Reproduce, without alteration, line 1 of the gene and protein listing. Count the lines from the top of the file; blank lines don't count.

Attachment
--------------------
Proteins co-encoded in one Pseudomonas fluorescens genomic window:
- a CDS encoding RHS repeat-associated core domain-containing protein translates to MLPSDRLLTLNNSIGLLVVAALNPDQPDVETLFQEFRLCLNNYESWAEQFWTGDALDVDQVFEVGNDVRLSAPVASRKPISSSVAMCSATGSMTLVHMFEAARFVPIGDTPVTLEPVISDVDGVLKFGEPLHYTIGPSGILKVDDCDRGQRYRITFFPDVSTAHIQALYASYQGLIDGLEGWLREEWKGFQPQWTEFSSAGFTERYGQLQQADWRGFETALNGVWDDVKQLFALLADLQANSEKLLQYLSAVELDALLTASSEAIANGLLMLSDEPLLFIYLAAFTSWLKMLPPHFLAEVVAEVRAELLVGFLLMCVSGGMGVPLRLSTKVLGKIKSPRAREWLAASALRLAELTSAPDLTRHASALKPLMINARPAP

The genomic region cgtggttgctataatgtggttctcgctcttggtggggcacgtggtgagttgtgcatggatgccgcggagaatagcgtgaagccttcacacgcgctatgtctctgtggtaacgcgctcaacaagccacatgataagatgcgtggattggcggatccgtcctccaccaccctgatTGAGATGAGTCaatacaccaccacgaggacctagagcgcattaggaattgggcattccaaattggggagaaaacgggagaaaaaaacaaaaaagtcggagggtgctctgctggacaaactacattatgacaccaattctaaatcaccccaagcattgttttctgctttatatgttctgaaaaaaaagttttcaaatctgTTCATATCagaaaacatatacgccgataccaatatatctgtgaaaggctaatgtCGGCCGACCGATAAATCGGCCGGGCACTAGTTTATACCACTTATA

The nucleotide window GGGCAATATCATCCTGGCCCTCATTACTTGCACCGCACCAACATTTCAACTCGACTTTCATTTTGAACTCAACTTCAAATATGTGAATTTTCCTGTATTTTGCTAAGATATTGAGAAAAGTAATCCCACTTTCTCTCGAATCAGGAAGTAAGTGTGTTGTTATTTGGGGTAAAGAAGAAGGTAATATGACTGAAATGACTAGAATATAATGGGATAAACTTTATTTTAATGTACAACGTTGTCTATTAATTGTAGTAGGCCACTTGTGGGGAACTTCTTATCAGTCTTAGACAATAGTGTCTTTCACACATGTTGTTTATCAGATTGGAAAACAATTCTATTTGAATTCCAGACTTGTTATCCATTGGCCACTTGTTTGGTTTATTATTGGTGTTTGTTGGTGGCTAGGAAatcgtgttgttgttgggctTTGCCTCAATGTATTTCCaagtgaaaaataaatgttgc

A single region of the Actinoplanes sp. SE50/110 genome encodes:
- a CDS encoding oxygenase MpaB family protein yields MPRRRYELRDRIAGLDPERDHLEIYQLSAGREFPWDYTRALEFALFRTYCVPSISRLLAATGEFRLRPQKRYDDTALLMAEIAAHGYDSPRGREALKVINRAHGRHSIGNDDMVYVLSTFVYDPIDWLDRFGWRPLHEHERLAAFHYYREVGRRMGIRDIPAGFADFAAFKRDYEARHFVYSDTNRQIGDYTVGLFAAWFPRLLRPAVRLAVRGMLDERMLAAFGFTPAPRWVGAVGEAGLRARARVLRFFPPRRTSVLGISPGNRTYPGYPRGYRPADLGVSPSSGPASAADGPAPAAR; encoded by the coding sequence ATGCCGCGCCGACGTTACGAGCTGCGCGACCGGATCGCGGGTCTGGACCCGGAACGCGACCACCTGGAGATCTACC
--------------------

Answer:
Proteins co-encoded in one Pseudomonas fluorescens genomic window: